Serious people don’t think Gov. Dayton is the brightest bulb in the DFL’s chandelier. They might think he’s a decent politician but they don’t think he’s that bright. That point is illustrated when former Vikings beat writer Kevin Seifert took Gov. Dayton to task on PSLs:
Gov. Mark Dayton fired off an angry letter to team owners Tuesday that, among other things, threatened to scuttle the team’s $975 million stadium deal if the team institutes PSLs, a plan that is under consideration but has not been finalized. PSL revenue would go to the Vikings, and therefore help offset their $477 million share of the deal, and Dayton wrote: “I strongly oppose shifting any part of the team’s responsibility for those costs onto Minnesota Vikings fans. This Private Contribution is your responsibility, not theirs.”
First, what idiot proofread this letter? It isn’t “This Private Contribution.” It’s “This private contribution.” Had Gov. Dayton insisted that the $477,000,000 come out of the Wilfs’ pockets, he shouldn’t have signed the bill. Here’s what Seifert wrote about that:
But there are some major holes in what is really just a sloppy political maneuver. The first: The stadium legislation Dayton signed last spring explicitly gave the Vikings clearance to sell PSLs through the Minnesota Sports Facilities Authority. Further, it allows them to count the revenues toward its share of construction costs.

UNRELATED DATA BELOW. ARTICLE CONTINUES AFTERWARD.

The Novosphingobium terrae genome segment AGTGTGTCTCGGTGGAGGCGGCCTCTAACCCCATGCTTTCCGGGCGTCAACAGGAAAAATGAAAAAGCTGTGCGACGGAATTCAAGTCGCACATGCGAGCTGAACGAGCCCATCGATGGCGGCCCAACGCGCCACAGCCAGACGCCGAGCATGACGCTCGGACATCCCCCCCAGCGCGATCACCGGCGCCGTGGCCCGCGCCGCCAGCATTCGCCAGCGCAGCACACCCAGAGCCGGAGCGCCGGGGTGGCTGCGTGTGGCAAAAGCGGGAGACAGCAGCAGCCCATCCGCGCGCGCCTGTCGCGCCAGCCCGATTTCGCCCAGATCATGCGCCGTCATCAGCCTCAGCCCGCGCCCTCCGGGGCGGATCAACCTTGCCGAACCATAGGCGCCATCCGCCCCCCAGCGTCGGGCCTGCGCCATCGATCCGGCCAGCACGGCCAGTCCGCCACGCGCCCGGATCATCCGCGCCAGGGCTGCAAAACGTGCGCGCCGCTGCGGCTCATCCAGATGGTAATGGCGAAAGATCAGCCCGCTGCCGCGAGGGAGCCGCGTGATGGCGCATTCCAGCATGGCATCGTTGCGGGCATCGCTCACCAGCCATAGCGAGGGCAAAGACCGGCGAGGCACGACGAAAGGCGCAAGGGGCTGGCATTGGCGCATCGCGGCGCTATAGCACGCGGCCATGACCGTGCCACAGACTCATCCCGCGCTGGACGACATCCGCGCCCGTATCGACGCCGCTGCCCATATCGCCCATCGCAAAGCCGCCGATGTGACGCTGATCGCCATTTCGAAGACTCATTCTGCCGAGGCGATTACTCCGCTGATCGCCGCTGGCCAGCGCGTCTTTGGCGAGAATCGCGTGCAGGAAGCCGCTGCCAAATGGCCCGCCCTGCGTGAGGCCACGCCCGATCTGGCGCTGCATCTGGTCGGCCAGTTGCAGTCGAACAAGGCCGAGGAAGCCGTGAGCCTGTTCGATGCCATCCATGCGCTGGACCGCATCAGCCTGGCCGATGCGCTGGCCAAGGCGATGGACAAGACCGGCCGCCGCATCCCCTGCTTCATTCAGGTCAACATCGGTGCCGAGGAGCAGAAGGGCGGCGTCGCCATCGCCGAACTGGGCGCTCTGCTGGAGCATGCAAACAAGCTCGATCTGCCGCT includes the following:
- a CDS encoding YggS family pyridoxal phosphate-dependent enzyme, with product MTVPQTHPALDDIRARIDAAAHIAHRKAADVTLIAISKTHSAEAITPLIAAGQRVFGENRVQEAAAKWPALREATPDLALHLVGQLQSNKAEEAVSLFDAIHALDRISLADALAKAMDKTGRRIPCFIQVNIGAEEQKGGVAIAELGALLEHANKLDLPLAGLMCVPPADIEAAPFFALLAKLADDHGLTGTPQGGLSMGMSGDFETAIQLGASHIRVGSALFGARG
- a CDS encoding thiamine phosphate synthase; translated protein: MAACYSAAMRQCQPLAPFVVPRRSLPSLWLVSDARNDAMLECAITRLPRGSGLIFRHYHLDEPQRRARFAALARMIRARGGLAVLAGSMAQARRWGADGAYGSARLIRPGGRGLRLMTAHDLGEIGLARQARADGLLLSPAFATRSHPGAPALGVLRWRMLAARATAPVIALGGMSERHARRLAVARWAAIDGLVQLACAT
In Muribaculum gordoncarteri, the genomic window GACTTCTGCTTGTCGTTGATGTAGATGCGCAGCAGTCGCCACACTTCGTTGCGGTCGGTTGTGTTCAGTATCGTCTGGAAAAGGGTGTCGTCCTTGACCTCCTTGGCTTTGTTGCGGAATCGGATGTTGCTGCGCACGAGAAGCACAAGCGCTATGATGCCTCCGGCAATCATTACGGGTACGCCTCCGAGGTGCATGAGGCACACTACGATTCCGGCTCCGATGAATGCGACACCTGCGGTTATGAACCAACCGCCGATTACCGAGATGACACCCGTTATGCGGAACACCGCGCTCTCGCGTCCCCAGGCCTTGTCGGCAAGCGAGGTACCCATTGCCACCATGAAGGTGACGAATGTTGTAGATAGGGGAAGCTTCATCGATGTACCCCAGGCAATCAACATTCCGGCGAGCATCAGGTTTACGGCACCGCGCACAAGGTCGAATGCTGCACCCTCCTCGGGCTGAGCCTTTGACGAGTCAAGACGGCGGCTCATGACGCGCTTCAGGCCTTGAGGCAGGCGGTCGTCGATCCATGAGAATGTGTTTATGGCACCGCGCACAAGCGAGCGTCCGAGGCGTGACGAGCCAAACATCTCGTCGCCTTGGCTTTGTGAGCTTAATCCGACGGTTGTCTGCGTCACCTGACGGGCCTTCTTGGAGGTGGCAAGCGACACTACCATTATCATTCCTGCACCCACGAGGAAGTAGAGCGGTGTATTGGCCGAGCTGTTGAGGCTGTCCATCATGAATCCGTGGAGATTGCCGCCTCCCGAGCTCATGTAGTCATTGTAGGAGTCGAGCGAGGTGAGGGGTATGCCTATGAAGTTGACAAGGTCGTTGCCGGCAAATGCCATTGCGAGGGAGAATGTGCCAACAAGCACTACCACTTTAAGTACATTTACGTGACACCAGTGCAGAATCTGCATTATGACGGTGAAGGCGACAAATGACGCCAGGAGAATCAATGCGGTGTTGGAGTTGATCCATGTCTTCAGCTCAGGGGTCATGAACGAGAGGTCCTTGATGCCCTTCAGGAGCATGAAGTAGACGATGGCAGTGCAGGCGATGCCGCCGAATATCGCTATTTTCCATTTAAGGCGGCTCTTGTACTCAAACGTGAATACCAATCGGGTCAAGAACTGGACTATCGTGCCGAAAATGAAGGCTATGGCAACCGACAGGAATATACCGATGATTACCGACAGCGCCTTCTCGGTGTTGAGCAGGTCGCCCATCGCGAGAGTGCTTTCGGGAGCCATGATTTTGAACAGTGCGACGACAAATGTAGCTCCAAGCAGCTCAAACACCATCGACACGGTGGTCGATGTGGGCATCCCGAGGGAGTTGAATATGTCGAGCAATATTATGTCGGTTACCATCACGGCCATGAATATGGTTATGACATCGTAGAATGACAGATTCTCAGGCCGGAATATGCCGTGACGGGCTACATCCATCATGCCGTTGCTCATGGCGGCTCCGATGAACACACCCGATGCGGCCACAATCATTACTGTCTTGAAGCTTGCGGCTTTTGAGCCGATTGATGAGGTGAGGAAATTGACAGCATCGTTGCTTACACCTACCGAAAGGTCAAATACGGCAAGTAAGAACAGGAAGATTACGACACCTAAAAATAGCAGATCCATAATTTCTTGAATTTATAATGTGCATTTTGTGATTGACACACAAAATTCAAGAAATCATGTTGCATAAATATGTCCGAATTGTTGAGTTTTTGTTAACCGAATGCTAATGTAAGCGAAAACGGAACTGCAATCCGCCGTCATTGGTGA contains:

Don’t believe me? I dug up the legislation itself online and found the relevant passages. Here you go:
On the topic of what the bill refers to as “stadium builder’s licenses,” the legislation says: “The authority shall own and retain the exclusive right to sell stadium builder’s licenses in the stadium. The authority will retain the NFL team to act as the authority’s agent in marketing and selling such licenses.”
In a subsection on the Vikings’ contribution, the bill reads: “The NFL team/private contribution, including stadium builder’s license proceeds, for stadium costs must be made in cash in the amount of $477,000,000.”
It’s apparent Gov. Dayton doesn’t have a clue about capitalism. Why wouldn’t Gov. Dayton think the Vikings would attempt to pay their portion with every revenue stream that’s available? Besides that, is Gov. Dayton saying that the PSL revenue can only go towards the Wilfs’ profits, not to pay off their mortgage? Is Gov. Dayton saying the Vikings shouldn’t raise revenues through something that’s specifically allowed in the legislation he signed?
If Gov. Dayton is this clueless about whether a sports franchise owner will take the opportunity to maximize his revenues, why should we think Gov. Dayton has a clue about the impact his economic policies will have on Minnesota’s economy?
With Minnesota’s political leadership resting in the hands of Bakk, Dayton and Thissen, these are frightening days indeed.